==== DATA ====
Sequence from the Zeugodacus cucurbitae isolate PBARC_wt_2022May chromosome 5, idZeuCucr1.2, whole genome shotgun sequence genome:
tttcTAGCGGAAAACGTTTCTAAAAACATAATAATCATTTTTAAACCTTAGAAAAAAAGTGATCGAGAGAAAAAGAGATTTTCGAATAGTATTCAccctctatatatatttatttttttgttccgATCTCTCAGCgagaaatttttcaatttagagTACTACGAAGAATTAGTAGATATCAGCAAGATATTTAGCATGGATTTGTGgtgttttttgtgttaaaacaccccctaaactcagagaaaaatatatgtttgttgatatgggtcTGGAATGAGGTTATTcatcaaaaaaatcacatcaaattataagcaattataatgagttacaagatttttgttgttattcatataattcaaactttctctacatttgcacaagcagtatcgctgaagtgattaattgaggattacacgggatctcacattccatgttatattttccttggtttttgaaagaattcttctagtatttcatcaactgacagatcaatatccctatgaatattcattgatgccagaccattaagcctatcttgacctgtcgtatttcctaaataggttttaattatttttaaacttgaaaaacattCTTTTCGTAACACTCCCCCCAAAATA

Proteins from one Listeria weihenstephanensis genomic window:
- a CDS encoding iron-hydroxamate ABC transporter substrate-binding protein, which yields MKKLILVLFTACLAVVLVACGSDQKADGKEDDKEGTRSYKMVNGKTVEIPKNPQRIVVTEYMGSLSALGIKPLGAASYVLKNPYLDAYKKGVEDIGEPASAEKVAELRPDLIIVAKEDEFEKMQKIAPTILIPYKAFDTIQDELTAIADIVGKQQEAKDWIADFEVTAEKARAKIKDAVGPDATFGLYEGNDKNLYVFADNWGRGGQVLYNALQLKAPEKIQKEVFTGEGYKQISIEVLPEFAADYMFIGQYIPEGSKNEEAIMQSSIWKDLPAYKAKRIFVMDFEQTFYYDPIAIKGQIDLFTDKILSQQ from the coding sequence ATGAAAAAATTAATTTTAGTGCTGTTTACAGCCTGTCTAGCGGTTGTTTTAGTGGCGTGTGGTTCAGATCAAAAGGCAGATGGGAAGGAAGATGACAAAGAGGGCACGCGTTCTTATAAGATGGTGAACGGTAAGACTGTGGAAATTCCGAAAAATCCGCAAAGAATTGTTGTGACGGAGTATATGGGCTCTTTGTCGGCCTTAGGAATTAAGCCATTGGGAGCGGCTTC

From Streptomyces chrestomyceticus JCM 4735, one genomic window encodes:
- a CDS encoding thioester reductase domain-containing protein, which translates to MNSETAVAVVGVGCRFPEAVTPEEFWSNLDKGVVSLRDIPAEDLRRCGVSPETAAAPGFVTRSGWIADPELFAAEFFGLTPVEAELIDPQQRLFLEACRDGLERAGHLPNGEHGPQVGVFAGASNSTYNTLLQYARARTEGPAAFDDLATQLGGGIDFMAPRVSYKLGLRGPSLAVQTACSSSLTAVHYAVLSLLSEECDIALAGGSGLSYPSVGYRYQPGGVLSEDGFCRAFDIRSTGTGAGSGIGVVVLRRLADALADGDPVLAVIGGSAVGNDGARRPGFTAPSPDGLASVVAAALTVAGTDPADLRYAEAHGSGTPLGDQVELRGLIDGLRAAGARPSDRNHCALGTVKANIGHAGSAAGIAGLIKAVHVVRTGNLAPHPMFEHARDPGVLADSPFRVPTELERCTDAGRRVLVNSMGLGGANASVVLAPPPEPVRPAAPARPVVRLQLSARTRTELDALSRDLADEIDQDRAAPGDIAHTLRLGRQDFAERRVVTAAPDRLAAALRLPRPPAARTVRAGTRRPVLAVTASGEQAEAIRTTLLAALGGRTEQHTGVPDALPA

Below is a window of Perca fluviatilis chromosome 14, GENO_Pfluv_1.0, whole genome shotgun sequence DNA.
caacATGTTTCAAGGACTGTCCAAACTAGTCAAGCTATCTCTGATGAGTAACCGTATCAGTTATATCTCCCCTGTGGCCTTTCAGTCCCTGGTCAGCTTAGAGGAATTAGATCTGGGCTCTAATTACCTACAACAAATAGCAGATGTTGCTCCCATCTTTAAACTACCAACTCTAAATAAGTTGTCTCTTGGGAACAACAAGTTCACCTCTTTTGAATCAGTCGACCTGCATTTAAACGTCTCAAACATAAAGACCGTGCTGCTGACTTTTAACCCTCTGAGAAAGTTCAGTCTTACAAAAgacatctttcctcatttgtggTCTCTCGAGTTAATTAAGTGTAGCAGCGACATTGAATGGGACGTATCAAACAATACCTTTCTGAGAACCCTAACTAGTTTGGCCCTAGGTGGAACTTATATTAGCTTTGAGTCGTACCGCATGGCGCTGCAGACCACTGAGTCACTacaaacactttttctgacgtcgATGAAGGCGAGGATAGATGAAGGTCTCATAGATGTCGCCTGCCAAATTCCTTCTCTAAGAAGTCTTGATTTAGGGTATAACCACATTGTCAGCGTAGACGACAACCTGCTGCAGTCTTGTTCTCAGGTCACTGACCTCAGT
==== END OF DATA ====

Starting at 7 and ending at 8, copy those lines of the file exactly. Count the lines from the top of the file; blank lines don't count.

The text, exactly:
Below is a window of Perca fluviatilis chromosome 14, GENO_Pfluv_1.0, whole genome shotgun sequence DNA.
caacATGTTTCAAGGACTGTCCAAACTAGTCAAGCTATCTCTGATGAGTAACCGTATCAGTTATATCTCCCCTGTGGCCTTTCAGTCCCTGGTCAGCTTAGAGGAATTAGATCTGGGCTCTAATTACCTACAACAAATAGCAGATGTTGCTCCCATCTTTAAACTACCAACTCTAAATAAGTTGTCTCTTGGGAACAACAAGTTCACCTCTTTTGAATCAGTCGACCTGCATTTAAACGTCTCAAACATAAAGACCGTGCTGCTGACTTTTAACCCTCTGAGAAAGTTCAGTCTTACAAAAgacatctttcctcatttgtggTCTCTCGAGTTAATTAAGTGTAGCAGCGACATTGAATGGGACGTATCAAACAATACCTTTCTGAGAACCCTAACTAGTTTGGCCCTAGGTGGAACTTATATTAGCTTTGAGTCGTACCGCATGGCGCTGCAGACCACTGAGTCACTacaaacactttttctgacgtcgATGAAGGCGAGGATAGATGAAGGTCTCATAGATGTCGCCTGCCAAATTCCTTCTCTAAGAAGTCTTGATTTAGGGTATAACCACATTGTCAGCGTAGACGACAACCTGCTGCAGTCTTGTTCTCAGGTCACTGACCTCAGT